How, then, would we feel (as regular and long time donors) if we happened to be supporting the New Orleans Museum of Art (NOMA), which just recently opened the exhibit, Dreams Come True: Art of the Classical Fairy Tales From the Walt Disney Studios. As long time donors we are pleased with the NOMA's mission statement, " The mission of the New Orleans Museum of Art is to inspire the love of art; to collect, preserve, exhibit and present excellence in the visual arts; to educate, challenge and engage a diverse public." (quoted from their own website). How, then, as supporters of this museum would we react if we discovered as is actually the case, about this exhibit (according, in reality, to the NOMA's own director) "that his museum and its curators stood by as Disney employees pitched the presentation and then as Disney "did all the curatorial selection, crated it all up [and] packed it." Director Bullard said his museum "wasn't interested in a general animation exhibition," that is, the museum's only interest was in presenting a single corporation's marketing display at the same time that corporation was launching a major film based in his city (and, not coincidentally, during the holiday DVD-selling, movie-merchandising season)." [Quote taken from Tyler Green's blog, Modern Art Notes' December 11, 2009th post "Disney markets at NOMA: A major museum error"]? Not only did the leadership not do anything, they actually enabled another organization (Disney) to dismantle some of the trust that the museum developed, fostered, and demonstrated in its supporters (volunteers, donors, sponsors, community partners, etc.) over the years. If the museum's leadership had, instead, after Disney's pitch weighed its own mission statement against Disney's offerings (no matter if the exhibit was regarded by the leadership as "actually a result of Katrina, a gift from the Walt Disney corporation..." [quoted from Bullard in Green's interview with him on December 10, 2009]). Does the museum exist to benefit from Katrina or does it really exist to "...exhibit and present excellence...to educate, challenge, and engage..."? Not only did they make a curatorial error, the museum's own leadership placed a question mark in the minds of its lifeblood (its own supporters).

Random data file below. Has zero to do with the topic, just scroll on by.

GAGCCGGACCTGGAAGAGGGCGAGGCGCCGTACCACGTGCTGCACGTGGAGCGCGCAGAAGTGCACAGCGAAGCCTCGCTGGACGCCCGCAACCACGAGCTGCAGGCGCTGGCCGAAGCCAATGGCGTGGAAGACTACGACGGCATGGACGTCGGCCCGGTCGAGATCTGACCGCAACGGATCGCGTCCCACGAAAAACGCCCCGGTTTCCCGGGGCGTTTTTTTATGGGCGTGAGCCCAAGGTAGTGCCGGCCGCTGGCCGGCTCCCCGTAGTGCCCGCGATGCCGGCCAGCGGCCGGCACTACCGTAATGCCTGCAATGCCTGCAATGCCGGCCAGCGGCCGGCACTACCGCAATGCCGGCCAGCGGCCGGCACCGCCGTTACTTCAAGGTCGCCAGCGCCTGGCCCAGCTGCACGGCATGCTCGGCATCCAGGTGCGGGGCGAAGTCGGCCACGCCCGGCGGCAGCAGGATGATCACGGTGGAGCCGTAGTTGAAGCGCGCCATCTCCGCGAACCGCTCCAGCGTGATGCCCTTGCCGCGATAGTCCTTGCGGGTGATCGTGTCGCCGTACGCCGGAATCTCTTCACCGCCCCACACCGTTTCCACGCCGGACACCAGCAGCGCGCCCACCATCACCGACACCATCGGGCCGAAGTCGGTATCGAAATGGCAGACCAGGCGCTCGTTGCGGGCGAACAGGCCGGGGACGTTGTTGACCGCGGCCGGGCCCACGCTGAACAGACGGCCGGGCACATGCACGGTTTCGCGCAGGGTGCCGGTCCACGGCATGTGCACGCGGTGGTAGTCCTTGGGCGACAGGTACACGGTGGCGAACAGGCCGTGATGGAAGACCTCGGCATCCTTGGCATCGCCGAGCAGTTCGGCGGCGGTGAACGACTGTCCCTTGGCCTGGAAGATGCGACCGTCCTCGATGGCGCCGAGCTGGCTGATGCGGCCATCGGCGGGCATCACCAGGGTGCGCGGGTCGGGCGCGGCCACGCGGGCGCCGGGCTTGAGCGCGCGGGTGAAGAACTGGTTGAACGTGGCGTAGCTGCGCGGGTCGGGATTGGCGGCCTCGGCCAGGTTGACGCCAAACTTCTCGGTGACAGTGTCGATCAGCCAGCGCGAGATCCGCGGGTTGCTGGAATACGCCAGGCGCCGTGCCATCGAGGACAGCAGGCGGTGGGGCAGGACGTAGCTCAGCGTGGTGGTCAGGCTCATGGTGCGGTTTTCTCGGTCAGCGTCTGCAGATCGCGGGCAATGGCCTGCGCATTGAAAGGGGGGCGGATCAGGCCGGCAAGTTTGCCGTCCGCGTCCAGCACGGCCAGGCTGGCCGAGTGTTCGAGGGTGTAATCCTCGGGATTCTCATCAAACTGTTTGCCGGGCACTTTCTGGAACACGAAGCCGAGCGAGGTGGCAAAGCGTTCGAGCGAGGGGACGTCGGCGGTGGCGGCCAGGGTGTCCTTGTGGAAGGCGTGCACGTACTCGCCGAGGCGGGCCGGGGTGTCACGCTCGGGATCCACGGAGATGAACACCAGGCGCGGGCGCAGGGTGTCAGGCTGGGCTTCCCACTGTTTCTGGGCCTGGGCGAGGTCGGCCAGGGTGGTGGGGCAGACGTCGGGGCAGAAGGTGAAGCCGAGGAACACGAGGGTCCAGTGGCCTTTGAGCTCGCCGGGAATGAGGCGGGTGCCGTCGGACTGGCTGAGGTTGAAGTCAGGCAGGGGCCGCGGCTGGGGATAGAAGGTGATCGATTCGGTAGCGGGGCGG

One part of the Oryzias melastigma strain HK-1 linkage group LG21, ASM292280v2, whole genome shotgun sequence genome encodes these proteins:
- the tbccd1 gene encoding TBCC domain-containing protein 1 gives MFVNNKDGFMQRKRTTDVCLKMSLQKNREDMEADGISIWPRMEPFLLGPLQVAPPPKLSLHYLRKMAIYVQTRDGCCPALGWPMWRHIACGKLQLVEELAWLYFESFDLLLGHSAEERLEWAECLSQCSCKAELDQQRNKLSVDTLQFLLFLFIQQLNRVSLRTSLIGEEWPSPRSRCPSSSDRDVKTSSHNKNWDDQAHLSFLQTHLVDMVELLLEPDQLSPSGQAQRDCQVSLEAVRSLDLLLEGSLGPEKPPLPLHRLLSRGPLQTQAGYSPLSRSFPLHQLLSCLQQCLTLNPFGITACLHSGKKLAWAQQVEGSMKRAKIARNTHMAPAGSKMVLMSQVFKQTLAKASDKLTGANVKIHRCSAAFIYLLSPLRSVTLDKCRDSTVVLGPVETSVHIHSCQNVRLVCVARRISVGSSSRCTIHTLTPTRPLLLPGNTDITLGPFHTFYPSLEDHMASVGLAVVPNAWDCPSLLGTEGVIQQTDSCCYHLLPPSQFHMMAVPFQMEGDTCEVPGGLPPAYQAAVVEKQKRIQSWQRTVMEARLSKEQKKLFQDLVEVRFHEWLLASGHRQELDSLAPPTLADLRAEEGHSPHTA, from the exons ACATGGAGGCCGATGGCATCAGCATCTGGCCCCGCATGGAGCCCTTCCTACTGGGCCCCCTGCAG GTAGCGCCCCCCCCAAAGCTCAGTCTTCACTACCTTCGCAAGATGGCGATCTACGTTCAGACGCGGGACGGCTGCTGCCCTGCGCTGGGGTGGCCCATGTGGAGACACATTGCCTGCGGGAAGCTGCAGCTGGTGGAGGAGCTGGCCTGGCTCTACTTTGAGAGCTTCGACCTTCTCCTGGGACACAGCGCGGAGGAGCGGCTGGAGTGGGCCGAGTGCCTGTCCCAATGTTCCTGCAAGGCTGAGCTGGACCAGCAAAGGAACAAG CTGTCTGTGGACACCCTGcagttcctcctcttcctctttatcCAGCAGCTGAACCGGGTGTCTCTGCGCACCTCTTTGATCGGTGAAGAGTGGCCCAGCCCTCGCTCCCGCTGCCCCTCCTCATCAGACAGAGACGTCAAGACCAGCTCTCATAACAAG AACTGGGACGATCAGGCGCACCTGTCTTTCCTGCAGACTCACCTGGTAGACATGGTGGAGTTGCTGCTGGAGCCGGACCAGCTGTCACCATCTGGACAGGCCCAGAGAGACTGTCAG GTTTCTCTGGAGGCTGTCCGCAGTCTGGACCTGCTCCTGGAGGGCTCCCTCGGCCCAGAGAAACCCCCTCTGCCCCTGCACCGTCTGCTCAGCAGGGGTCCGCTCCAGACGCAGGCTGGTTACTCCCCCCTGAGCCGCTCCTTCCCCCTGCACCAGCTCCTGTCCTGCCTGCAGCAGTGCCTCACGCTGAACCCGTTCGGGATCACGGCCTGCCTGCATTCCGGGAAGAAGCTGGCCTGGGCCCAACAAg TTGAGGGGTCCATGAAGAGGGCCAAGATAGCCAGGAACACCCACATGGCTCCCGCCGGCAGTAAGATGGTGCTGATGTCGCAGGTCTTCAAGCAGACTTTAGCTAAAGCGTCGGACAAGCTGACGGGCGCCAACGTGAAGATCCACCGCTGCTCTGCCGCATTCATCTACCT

Here's another real world example....